Why It Is Done
A wisdom tooth is extracted to correct an actual problem or to prevent problems that may come up in the future. Some of the problems that can occur when wisdom teeth come in are:
- Your jaw may not be large enough for them, and they may become impacted and unable to break through your gums.
- Your wisdom teeth may break partway through your gums, causing a flap of gum tissue to grow over them. Food and germs can get trapped under the flap and cause your gums to become red, swollen, and painful. These are signs of infection.
- More serious problems can develop from impacted teeth, such as infection, damage to other teeth and bone, or a cyst.
- One or more of your wisdom teeth may come in at an awkward angle, with the top of the tooth facing forward, backward, or to either side.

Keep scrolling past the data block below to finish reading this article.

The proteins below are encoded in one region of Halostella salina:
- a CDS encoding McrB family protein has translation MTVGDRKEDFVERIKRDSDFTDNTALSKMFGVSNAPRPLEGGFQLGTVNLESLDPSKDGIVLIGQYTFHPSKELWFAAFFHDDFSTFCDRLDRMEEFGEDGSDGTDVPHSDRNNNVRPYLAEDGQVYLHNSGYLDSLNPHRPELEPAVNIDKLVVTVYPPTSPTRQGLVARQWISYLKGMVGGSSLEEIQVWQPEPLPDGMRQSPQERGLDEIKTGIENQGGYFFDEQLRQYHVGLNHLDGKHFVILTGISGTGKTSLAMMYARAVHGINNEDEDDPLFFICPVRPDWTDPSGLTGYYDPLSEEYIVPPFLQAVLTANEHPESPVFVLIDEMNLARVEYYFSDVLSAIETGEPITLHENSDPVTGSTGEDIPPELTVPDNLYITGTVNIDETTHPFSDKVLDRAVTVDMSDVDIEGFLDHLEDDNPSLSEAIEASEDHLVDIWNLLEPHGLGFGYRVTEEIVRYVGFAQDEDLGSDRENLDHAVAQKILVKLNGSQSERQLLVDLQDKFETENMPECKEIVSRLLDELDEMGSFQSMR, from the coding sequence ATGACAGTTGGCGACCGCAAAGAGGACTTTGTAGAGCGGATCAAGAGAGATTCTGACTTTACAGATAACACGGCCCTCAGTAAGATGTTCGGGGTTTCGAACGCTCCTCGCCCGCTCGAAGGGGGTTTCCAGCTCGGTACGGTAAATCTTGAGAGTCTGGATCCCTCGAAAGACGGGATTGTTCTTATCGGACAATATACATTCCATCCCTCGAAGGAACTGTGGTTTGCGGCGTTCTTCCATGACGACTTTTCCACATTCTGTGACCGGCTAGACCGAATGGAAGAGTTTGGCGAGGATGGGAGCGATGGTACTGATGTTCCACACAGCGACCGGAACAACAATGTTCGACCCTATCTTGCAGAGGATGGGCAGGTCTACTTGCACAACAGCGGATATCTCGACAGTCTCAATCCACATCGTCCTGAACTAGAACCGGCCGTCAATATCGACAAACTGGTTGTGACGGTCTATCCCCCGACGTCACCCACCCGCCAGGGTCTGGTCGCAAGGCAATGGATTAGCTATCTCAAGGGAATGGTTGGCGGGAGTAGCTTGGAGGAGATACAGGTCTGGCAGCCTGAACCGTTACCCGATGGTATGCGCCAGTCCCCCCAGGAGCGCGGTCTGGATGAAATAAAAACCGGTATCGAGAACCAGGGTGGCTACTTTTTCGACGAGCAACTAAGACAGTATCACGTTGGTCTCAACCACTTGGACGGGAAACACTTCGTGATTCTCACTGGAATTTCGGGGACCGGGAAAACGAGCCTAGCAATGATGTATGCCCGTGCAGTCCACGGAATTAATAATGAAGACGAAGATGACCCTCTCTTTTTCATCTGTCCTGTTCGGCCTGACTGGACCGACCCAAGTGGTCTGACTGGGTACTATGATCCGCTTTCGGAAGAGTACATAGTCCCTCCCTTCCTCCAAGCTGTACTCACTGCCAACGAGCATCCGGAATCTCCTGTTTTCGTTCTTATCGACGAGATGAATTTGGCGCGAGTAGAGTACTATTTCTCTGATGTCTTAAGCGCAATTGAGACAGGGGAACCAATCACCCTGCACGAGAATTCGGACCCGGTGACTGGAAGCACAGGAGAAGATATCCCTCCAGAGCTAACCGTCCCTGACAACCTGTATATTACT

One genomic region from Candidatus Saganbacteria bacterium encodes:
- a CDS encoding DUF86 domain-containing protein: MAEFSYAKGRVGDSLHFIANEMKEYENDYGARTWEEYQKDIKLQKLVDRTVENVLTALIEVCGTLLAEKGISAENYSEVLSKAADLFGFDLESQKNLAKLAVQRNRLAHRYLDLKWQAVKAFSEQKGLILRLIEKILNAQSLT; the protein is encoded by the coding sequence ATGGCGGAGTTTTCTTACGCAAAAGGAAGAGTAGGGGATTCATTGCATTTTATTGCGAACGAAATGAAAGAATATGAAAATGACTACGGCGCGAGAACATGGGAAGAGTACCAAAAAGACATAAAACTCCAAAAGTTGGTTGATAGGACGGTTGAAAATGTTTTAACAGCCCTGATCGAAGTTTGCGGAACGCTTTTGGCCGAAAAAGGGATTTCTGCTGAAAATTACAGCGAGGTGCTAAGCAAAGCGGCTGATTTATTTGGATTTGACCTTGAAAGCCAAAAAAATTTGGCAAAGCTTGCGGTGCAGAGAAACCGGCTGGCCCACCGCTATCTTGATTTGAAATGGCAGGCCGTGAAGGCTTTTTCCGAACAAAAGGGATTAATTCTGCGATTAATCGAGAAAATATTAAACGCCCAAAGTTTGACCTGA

How Well It Works
Wisdom tooth removal usually is effective in preventing:
- Crowding of the back teeth.
- A wisdom tooth becoming stuck in the jaw (impacted) and never breaking through the gums.
- Red, swollen, and painful gums caused by a flap of skin around a wisdom tooth that has only partially come in.
- Gum disease and tooth decay in the wisdom tooth, which may be harder to clean than other teeth, or in the teeth and jaw in the area of the wisdom tooth.